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You are here: Home / Library / RBINS Staff Publications 2019 / CETAF Collection Dashboard: Mapping natural history collections diversity

Patrick Semal, Marielle Adam, Didier Spiegel, Franck Theeten, Henry Engledow, Patricia Mergen, Karsten Gödderz, and Ana Casino Rubio (2019)

CETAF Collection Dashboard: Mapping natural history collections diversity

Biodiversity Information Science and Standards, 3:e39667.

Several initiatives aim to map the diversity of Natural History (NH) collections and standardise their descriptions. The Global Registry of Biodiversity Repositories (GRBio) is the most recent global registry. Unfortunately the server has been down since mid-2018 but the Global Biodiversity Information Facility (GBIF) recently "rescued" this data. In addition to this, the One World Collection exercise is a set of high-level collection descriptors (size, group coverage and geographic distribution) supporting a common strategy between the largest world institutions. Despite these efforts, a large part of the NH collections remains digitally unavailable and digitisation at the specimen level will take several decades. A new NH collections dashboard is needed in order to harmonise the efforts of the institutions. The Consortium of European Taxonomic Facilities (CETAF) is a good place to introduce this excercise. CETAFʼs members hold over half of the worldʼs NH collections, representing 80\% of the world's bio- and geo-diversity. Most of these collections are now engaged in the preparation for the common process of the Distributed System of Scientific Collections (DiSSCo, European Strategy Forum on Research Infrastructure). Additionally in Belgium, the Royal Belgian Institute of Natural Sciences (RBINS), Royal Museum of Central Africa (RMCA), Meise Botanic Garden (MBG) and CETAF have joined efforts to set up a common research portal (Natural Heritage, BRAIN-be project). The goal is to link together several collection management systems (CMS) and to (re)create links between isolated collection items. The CETAF collections dashboard splits the information into small metadata units related to topics relevant to the collections (taxonomy, geographic distribution, digitisation strategy and coverage, stratigraphy, etc.). The model allows for the creation of new units without a complete modification of the database structure. All units are defined by the Dublin Core and by fields derived from the Innovation and consolidation for large scale digitisation of natural heritage (ICEDIG) d2.3 deliverable (van Egmond et al. 2019). The object hierarchy allows for the creation of sub-collections and preserves the unity of the information. The CMS has an internal object database with a full index and a faceted search interface. It also has web services and XLS (Microsoft®Excel®)$~$import/export functionalities. The collection dashboard also includes a complete workflow and access rights management at the object level. This is important for the information that is protected by the EU General Data Protection Regulation (GDPR). The dashboard is now being evaluated with the collections hosted by the partners of Natural Heritage. The system will be proposed to CETAF members and connections will be established with the international portals such as the GBIF or the future DiSSCo portal.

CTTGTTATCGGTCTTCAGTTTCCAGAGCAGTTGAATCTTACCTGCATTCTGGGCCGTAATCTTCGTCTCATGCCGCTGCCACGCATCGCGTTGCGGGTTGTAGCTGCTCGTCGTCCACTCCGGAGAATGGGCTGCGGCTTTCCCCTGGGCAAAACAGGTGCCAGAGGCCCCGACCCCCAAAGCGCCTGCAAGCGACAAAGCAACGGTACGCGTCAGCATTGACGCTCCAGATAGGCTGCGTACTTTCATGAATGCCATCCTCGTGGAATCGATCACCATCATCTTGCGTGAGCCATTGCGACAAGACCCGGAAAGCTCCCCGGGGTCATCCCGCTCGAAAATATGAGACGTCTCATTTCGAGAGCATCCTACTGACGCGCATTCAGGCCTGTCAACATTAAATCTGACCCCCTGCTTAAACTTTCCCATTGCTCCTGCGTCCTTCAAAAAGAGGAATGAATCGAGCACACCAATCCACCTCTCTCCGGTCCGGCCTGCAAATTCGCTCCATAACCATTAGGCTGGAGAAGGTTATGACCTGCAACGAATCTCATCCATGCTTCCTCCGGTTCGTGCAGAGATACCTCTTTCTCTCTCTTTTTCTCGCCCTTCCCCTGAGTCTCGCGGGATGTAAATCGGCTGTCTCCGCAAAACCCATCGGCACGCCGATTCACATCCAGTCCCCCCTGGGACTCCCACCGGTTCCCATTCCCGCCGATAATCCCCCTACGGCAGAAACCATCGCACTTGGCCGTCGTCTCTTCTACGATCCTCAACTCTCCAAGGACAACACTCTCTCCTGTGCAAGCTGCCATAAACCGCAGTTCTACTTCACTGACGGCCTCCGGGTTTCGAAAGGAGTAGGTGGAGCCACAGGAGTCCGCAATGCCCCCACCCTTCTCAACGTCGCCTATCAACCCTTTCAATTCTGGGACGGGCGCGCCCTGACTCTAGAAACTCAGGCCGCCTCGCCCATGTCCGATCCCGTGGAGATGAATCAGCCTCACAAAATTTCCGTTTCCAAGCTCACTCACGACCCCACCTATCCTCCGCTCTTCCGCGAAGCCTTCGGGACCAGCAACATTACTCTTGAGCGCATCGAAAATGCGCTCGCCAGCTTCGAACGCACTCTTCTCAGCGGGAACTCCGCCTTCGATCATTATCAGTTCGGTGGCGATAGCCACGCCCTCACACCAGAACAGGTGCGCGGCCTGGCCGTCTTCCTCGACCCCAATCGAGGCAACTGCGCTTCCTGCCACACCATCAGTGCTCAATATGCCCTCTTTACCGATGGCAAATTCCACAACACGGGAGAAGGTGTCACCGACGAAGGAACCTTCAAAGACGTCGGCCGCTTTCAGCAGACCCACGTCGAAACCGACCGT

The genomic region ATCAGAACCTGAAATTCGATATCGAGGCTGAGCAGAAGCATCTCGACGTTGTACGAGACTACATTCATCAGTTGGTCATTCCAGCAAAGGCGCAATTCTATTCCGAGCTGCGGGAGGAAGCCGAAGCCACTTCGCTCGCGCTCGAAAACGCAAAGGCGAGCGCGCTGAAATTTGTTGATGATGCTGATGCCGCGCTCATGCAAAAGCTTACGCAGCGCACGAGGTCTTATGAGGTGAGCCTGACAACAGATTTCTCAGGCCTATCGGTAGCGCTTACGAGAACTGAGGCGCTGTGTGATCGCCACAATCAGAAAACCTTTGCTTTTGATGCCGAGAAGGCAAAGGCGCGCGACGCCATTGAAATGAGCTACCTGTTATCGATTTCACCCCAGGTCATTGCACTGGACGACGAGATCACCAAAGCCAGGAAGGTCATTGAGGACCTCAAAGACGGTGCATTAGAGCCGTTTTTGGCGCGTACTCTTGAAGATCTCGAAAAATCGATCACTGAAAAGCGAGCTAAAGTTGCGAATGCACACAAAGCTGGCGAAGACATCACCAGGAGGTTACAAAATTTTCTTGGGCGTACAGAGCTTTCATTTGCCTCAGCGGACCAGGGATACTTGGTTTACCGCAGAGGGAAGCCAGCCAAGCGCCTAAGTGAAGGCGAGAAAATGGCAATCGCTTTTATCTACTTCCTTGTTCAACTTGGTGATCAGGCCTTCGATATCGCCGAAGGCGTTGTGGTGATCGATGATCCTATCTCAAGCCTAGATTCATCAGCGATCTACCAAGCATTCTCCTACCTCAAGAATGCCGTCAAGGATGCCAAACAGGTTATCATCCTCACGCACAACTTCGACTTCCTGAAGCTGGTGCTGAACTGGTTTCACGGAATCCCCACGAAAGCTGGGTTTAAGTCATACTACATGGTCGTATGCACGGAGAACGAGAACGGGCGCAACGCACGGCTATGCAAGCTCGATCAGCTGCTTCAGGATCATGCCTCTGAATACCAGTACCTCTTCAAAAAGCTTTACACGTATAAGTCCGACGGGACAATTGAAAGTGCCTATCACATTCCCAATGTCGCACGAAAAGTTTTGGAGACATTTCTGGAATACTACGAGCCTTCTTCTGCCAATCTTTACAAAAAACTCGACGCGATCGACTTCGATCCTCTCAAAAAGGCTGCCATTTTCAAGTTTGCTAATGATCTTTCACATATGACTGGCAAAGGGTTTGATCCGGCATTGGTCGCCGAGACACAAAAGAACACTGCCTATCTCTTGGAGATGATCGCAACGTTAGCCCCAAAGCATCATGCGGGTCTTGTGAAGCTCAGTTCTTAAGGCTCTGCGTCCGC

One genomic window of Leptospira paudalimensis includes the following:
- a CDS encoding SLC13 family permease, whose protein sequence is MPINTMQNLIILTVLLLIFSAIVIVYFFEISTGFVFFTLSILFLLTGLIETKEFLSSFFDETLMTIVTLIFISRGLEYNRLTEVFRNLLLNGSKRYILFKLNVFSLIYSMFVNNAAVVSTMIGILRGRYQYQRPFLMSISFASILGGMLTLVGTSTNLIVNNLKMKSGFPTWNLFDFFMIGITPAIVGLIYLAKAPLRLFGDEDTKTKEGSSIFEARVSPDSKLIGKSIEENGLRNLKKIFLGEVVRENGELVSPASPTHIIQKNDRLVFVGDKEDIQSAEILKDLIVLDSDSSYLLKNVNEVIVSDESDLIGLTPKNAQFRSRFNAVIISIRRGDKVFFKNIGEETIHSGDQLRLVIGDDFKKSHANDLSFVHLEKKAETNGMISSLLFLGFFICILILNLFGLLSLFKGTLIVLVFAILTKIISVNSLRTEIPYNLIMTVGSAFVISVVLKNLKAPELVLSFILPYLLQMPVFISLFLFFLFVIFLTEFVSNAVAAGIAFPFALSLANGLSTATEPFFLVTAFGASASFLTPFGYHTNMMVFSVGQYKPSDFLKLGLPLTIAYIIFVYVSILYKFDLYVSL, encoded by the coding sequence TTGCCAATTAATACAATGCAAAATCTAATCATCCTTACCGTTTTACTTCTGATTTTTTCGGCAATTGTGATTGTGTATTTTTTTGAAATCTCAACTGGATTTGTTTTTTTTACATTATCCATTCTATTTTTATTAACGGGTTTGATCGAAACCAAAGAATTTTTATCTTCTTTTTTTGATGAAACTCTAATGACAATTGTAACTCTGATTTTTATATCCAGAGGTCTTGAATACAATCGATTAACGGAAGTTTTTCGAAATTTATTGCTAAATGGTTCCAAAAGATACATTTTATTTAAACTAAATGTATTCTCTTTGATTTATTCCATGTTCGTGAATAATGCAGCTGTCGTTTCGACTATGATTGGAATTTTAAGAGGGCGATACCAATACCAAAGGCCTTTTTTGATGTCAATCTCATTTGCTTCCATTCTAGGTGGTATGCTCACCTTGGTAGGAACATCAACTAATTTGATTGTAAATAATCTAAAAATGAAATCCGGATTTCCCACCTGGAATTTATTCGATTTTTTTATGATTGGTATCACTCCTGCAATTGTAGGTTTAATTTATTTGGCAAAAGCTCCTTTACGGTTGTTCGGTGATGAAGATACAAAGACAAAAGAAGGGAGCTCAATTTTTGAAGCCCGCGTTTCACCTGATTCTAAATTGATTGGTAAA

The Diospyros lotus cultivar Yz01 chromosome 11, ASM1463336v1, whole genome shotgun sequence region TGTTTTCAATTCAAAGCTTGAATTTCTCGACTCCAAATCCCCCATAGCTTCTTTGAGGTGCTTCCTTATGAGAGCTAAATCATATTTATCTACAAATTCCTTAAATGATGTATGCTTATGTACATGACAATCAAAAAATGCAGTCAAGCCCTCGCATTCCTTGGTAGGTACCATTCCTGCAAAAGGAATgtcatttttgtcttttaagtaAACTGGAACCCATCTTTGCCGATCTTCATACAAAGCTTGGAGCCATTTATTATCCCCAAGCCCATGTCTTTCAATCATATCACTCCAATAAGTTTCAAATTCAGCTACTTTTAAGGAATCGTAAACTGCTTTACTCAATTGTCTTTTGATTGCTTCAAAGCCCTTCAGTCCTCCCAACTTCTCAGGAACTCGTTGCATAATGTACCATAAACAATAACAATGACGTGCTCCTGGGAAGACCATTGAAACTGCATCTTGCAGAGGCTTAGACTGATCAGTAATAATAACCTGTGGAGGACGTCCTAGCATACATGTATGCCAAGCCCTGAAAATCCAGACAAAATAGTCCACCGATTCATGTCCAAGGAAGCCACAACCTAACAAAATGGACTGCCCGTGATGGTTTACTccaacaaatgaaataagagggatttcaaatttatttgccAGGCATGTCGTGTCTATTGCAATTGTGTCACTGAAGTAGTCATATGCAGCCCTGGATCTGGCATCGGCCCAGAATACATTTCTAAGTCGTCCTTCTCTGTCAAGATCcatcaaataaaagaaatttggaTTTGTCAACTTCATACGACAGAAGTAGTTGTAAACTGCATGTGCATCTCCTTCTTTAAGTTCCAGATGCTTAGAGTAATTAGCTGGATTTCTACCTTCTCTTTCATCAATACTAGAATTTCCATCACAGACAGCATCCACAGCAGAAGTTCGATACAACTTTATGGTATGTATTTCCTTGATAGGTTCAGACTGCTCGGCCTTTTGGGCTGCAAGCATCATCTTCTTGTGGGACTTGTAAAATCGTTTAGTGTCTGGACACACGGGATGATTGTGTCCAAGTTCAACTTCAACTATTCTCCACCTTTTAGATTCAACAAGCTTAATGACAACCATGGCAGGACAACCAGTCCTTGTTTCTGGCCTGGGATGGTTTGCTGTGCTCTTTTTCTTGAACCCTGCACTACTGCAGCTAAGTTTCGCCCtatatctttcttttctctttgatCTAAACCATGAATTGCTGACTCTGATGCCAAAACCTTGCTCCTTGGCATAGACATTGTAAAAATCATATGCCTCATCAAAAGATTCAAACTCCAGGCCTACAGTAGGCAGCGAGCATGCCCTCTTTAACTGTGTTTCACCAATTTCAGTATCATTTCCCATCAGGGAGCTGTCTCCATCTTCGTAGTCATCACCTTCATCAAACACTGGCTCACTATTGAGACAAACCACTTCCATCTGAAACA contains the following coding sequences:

Peer Review, Open Access, Abstract of an Oral Presentation or a Poster
  • DOI: 10.3897/biss.3.39667

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